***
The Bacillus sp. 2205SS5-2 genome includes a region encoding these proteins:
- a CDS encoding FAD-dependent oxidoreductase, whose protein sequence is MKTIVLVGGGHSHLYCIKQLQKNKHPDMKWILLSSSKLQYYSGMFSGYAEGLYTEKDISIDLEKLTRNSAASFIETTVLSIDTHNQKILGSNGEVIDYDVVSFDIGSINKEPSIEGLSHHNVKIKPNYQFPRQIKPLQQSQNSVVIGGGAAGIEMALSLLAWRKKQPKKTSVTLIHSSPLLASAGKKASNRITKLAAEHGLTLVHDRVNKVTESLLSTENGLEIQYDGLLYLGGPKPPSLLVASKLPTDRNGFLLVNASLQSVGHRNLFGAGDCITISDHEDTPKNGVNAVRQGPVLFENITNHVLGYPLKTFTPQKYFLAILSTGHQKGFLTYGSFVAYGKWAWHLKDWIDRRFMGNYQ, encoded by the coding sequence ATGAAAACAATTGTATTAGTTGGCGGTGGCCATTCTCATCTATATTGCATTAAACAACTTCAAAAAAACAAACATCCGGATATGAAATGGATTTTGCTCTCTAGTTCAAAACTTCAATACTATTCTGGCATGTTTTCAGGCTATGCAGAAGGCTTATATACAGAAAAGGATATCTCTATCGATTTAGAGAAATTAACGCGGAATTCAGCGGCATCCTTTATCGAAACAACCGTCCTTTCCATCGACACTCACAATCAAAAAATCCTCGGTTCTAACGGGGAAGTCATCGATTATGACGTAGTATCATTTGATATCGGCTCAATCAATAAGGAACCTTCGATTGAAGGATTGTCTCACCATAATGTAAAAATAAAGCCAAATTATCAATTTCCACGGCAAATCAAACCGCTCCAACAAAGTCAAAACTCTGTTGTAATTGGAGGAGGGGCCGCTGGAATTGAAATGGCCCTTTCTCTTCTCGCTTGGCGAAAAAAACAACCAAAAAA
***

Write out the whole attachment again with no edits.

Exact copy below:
The Bacillus sp. 2205SS5-2 genome includes a region encoding these proteins:
- a CDS encoding FAD-dependent oxidoreductase, whose protein sequence is MKTIVLVGGGHSHLYCIKQLQKNKHPDMKWILLSSSKLQYYSGMFSGYAEGLYTEKDISIDLEKLTRNSAASFIETTVLSIDTHNQKILGSNGEVIDYDVVSFDIGSINKEPSIEGLSHHNVKIKPNYQFPRQIKPLQQSQNSVVIGGGAAGIEMALSLLAWRKKQPKKTSVTLIHSSPLLASAGKKASNRITKLAAEHGLTLVHDRVNKVTESLLSTENGLEIQYDGLLYLGGPKPPSLLVASKLPTDRNGFLLVNASLQSVGHRNLFGAGDCITISDHEDTPKNGVNAVRQGPVLFENITNHVLGYPLKTFTPQKYFLAILSTGHQKGFLTYGSFVAYGKWAWHLKDWIDRRFMGNYQ, encoded by the coding sequence ATGAAAACAATTGTATTAGTTGGCGGTGGCCATTCTCATCTATATTGCATTAAACAACTTCAAAAAAACAAACATCCGGATATGAAATGGATTTTGCTCTCTAGTTCAAAACTTCAATACTATTCTGGCATGTTTTCAGGCTATGCAGAAGGCTTATATACAGAAAAGGATATCTCTATCGATTTAGAGAAATTAACGCGGAATTCAGCGGCATCCTTTATCGAAACAACCGTCCTTTCCATCGACACTCACAATCAAAAAATCCTCGGTTCTAACGGGGAAGTCATCGATTATGACGTAGTATCATTTGATATCGGCTCAATCAATAAGGAACCTTCGATTGAAGGATTGTCTCACCATAATGTAAAAATAAAGCCAAATTATCAATTTCCACGGCAAATCAAACCGCTCCAACAAAGTCAAAACTCTGTTGTAATTGGAGGAGGGGCCGCTGGAATTGAAATGGCCCTTTCTCTTCTCGCTTGGCGAAAAAAACAACCAAAAAA